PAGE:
'I'm at last beginning to learn how to write, and I can let the writing mind dream'
After 19 novels John Banville believes he’s getting the hang of it – and relaxing. Where once he tried to control everything in his books, now he lets the stories take their own course, with welcome results
‘THE PAST HAS always obsessed me,” says John Banville. I look carefully at him to see if this is a Banvillian joke: a moment earlier, as we made our way to the bar of the Merrion Hotel, he had been riffing with considerable glee on the vagueness and vagaries of the 66-year-old memory. “It’s absolutely true,” he protests. “The middle stuff is all gone. But the past is incredibly vivid. We think we’re living in the present, but we’re really living in the past.
“That’s one of the themes of the novel; that we live most vividly in the past. It’s a strange thing. Why does the past seem so magical, so fraught, so luminous? At the time it was just, ugh, another boring bloody day. But, to look back on, it’s a day full of miracles and light and extraordinary events. Why is this? What process do we apply to the past, to give it this vividness? I don’t know. And that’s why I keep probing at the problem.”
The past certainly has a starring role in Banville’s new novel. Ancient Light, his 19th since the story collection Long Lankin was published, in 1970, finds the elderly actor Alexander Cleave writing a memoir about his illicit affair, as a young teenager, with the mother of his best friend, Billy Gray.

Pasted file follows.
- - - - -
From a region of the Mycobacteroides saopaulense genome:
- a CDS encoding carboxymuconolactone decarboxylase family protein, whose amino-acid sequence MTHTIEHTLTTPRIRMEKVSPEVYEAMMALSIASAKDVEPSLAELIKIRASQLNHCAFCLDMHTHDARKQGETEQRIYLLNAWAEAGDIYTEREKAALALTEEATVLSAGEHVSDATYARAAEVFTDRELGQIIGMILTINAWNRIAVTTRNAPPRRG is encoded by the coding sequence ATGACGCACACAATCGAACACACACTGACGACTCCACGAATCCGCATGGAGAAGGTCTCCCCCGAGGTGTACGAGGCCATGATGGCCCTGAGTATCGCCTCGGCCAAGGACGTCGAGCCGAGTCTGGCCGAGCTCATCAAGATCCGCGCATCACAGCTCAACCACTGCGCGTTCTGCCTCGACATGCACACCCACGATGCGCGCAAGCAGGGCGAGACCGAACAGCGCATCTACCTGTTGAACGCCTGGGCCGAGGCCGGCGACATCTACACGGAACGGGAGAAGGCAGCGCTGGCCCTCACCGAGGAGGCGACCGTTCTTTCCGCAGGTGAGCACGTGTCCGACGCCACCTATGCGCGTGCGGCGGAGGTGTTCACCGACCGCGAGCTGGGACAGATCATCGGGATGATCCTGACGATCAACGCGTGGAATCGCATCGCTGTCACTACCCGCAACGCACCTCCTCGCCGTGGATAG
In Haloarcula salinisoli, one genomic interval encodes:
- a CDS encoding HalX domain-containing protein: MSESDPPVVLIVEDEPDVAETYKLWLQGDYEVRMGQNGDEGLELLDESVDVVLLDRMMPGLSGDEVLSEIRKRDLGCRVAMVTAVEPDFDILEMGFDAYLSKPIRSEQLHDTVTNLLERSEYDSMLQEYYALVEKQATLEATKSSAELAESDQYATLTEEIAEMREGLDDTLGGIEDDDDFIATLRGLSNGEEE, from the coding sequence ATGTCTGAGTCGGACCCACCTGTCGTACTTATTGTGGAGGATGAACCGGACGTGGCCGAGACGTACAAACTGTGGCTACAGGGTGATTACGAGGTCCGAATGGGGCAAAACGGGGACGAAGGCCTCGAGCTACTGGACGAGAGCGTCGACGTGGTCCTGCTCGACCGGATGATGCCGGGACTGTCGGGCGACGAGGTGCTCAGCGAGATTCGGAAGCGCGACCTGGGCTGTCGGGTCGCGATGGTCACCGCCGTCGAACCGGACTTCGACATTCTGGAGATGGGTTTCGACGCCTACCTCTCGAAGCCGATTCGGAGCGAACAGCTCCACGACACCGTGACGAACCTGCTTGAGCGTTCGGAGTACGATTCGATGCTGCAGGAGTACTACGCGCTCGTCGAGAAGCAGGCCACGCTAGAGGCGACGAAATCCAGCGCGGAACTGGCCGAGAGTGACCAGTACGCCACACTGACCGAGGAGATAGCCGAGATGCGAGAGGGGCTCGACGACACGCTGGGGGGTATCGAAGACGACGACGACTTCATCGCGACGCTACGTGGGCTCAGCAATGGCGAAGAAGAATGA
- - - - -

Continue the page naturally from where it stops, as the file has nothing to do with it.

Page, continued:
As Cleave beavers away in his attic room, his wife is suffering from night terrors that cause her to wander the house searching for their daughter Cass, who died by suicide in mysterious circumstances. Is Cleave’s retreat into a sunny long-ago summer an attempt to escape from this overwhelming grief? If it is, it’s doomed to fail, for when he is invited to play the role of an enigmatic literary critic named Axel Vander in a Hollywood movie, the layers of Cleave’s reality get darker, weirder and more uncertain than ever.
Regular readers of Banville will already have spotted some familiar points of reference. Cleave made his first appearance in the novel Eclipse (2000), when he fled to his parents’ house to mourn his dead daughter and his ailing acting career. Shroud (2002) took up the story from Cass’s side. A researcher who has discovered dastardly deeds in the past of one Axel Vander, she goes to Italy to meet Vander, and ends up throwing herself on to the rocks at a Ligurian resort.
ALTHOUGH TECHNICALLY PARTof a trilogy with Eclipse and Shroud, Ancient Light stands as a novel in its own, majestic right. It is, it almost goes without saying, ravishingly written and scrupulously observed. But it’s also a highly playful book, full of puns and puzzles and hilarious – or are they vicious? – pastiches. There’s an academic, Prof Blank of the University of Arcady. At one point the narrator conjures up a doll from childhood: a 3D, horror-movie moment.
In his efforts to get into the role of Vander, meanwhile, Cleave is reading a biography that the film company has supplied. Called The Invention of the Past, it’s written by “JB”, whose style, Cleave notes with some asperity, is “wholly unnatural, synthetic and clotted”.
Later in the book Cleave meets JB for a drink but wishes he hadn’t. “JB is distinctly odd, and grows odder each time I encounter him,” he declares. “He maintains a furtive, anxious air, and gives the impression always of being in the process of edging nervously away.”
Not just JB but also, to a T, John Banville as he likes to think of himself, rather than the urbane, amusing sophisticate who turns up to interviews and literary conferences.